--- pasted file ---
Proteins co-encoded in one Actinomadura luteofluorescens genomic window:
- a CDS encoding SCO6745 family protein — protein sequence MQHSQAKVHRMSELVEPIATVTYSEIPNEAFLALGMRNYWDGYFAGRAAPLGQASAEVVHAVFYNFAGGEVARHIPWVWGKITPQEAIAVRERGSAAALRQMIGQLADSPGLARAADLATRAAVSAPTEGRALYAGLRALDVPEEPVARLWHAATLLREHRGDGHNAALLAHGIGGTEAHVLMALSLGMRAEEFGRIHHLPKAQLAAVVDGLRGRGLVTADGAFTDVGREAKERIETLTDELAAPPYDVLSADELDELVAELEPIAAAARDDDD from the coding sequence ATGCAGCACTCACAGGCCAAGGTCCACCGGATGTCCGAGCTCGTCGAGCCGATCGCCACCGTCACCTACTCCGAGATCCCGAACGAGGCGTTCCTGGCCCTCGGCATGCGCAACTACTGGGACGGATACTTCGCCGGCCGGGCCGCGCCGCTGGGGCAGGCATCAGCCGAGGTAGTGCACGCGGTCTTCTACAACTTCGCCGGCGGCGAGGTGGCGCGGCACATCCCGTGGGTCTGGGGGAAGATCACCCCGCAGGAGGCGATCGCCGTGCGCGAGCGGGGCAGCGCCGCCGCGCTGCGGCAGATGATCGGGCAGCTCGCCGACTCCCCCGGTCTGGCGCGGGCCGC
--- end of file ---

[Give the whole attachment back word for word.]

Proteins co-encoded in one Actinomadura luteofluorescens genomic window:
- a CDS encoding SCO6745 family protein — protein sequence MQHSQAKVHRMSELVEPIATVTYSEIPNEAFLALGMRNYWDGYFAGRAAPLGQASAEVVHAVFYNFAGGEVARHIPWVWGKITPQEAIAVRERGSAAALRQMIGQLADSPGLARAADLATRAAVSAPTEGRALYAGLRALDVPEEPVARLWHAATLLREHRGDGHNAALLAHGIGGTEAHVLMALSLGMRAEEFGRIHHLPKAQLAAVVDGLRGRGLVTADGAFTDVGREAKERIETLTDELAAPPYDVLSADELDELVAELEPIAAAARDDDD from the coding sequence ATGCAGCACTCACAGGCCAAGGTCCACCGGATGTCCGAGCTCGTCGAGCCGATCGCCACCGTCACCTACTCCGAGATCCCGAACGAGGCGTTCCTGGCCCTCGGCATGCGCAACTACTGGGACGGATACTTCGCCGGCCGGGCCGCGCCGCTGGGGCAGGCATCAGCCGAGGTAGTGCACGCGGTCTTCTACAACTTCGCCGGCGGCGAGGTGGCGCGGCACATCCCGTGGGTCTGGGGGAAGATCACCCCGCAGGAGGCGATCGCCGTGCGCGAGCGGGGCAGCGCCGCCGCGCTGCGGCAGATGATCGGGCAGCTCGCCGACTCCCCCGGTCTGGCGCGGGCCGC